In Low-Lying Bangladesh, The Sea Takes a Human Toll

Living on shifting land formed by river deltas, the people of Bangladesh have a tenuous hold on their environment, with cyclones buffeting coastal zones and rising seas posing a looming threat. But, as this Yale Environment 360 video report by Jonathan Bjerg Møller makes clear, many Bangladeshis already are suffering as a growing population occupies increasingly vulnerable lands.

Danish photographer and filmmaker Jonathan Bjerg Møller recently spent nine months in Bangladesh, chronicling the lives of people struggling to survive just a few feet above sea level. He traveled to the South Asian nation after hearing projections from the Intergovernmental Panel on Climate Change about the millions of climate refugees that would be created this century by rising seas and more powerful storms. Møller wanted to put a human face on this issue, and decided there was no better place than Bangladesh, where 15 million of its 160 million people live less than three feet above sea level.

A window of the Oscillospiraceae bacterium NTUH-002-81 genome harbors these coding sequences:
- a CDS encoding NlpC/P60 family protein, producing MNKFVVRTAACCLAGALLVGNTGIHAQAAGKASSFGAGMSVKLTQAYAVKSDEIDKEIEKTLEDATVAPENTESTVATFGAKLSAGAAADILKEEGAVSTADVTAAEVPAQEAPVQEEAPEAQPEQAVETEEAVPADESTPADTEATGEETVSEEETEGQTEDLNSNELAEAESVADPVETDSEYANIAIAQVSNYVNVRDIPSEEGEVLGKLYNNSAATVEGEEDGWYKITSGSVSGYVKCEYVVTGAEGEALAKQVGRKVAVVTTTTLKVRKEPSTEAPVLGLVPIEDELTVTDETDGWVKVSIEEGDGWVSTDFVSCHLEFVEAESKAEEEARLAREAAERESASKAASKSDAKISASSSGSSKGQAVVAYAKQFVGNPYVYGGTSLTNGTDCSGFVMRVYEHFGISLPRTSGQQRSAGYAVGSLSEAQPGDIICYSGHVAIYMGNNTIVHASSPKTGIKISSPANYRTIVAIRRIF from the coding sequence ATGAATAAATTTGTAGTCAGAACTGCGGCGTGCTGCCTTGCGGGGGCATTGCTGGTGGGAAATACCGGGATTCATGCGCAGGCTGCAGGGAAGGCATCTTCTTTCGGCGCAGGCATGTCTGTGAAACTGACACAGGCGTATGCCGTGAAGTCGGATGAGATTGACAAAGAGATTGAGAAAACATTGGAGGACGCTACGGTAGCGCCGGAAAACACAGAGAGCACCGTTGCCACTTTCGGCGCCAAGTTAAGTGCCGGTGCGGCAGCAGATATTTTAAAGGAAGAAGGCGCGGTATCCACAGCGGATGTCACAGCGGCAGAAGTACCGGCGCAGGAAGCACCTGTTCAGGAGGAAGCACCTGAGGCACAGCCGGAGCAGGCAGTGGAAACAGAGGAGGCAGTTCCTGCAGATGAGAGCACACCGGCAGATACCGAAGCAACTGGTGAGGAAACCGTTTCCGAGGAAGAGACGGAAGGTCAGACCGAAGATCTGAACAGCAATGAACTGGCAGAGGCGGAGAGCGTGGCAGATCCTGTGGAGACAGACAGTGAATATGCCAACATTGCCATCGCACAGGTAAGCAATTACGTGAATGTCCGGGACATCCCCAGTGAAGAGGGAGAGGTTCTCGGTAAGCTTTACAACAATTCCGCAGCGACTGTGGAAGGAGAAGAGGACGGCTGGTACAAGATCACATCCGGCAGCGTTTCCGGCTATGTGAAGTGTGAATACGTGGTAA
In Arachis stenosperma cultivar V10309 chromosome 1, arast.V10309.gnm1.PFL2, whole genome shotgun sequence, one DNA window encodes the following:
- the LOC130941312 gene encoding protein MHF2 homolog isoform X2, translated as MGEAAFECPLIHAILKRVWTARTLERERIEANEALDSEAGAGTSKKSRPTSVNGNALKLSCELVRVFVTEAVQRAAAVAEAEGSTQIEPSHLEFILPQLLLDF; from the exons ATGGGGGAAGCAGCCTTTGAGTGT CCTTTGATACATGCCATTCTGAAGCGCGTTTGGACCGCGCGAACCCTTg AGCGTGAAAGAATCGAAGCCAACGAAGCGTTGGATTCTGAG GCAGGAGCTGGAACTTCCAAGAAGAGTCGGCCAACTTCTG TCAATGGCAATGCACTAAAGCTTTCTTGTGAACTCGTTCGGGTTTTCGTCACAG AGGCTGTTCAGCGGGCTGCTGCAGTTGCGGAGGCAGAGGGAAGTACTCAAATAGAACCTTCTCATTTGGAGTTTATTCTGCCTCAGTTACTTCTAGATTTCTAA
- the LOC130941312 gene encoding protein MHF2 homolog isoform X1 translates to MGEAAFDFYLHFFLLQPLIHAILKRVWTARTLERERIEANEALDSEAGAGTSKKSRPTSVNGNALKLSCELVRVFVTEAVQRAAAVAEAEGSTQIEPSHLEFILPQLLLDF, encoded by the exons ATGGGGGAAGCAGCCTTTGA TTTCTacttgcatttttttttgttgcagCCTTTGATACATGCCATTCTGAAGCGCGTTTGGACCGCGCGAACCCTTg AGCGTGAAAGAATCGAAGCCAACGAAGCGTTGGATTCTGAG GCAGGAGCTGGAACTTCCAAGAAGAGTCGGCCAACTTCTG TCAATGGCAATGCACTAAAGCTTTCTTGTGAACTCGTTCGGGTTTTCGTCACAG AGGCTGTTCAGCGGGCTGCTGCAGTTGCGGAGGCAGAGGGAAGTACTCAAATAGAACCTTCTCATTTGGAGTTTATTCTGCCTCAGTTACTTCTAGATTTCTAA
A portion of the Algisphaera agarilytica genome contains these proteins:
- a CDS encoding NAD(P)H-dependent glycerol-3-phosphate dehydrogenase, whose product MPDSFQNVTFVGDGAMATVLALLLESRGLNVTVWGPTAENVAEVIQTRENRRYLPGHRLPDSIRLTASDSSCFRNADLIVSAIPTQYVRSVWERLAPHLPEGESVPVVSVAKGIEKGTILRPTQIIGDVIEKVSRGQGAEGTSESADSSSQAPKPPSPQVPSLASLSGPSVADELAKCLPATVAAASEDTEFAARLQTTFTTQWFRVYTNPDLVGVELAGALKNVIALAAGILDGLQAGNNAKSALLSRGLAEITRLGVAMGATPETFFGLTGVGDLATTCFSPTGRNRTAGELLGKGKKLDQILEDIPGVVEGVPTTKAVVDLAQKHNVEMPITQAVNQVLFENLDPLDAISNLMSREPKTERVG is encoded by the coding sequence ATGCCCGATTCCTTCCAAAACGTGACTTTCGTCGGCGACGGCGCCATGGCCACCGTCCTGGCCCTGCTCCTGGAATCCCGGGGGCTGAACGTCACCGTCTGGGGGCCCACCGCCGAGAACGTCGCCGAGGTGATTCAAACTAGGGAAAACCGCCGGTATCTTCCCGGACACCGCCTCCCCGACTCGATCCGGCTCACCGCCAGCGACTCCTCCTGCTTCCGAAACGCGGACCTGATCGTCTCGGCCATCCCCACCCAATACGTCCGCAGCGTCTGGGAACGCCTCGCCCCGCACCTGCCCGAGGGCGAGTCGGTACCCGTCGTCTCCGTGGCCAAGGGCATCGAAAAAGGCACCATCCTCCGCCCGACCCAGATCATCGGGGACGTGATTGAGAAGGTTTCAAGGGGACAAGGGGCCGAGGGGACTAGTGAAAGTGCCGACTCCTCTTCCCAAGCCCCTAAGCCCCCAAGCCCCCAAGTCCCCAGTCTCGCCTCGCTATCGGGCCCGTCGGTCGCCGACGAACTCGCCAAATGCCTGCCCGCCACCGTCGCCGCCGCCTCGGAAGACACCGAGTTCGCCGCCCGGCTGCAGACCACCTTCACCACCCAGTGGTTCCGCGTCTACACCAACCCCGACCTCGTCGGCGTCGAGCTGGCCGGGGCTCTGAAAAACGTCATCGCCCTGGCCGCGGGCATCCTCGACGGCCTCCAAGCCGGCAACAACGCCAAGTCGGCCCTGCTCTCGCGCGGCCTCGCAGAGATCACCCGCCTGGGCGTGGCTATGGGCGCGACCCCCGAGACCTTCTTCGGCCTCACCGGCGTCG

While he was in Bangladesh, Cyclone Aila struck, killing roughly 200 people and leaving thousands homeless. Møller proceeded to document the devastation from that 2009 storm, as well the impact of subsiding land and rising seas on other Bangladeshis, many of whom earn less than $1 a day. In this Yale Environment 360 report, we present two videos by Møller – “Aila’s Victims” and “Wahidul’s Story.”

Møller says he will leave it up to scientists to determine how much of the suffering he portrays is related to a warming climate. “I am not a scientist and I know that global warming is a contentious issue,” he says. “I wanted to focus on the people who are suffering today. The point is that these people are vulnerable today, and will become even more vulnerable in the future.”

A Bangladeshi man who is the subject of one of his videos, Wahidul, lives in the town of Kuziartek, which was once home to 40,000 people. Now, the island on which Kuziartek was located is underwater. All that is left of Kuziartek is a small embankment rising from the sea, 2 ½ miles out in the Bay of Bengal. Seven families remain there, including Wahidul’s, clinging to a disappearing strip of earth.

“But what can we do,” asks Wahidul, fearful that abandoning his village would leave him homeless in a city slum. “We have an unfortunate fate. There are many people in the world, but I doubt that anyone must suffer as much as me. People shouldn’t live where we live, but we have no choice. We have to live here.”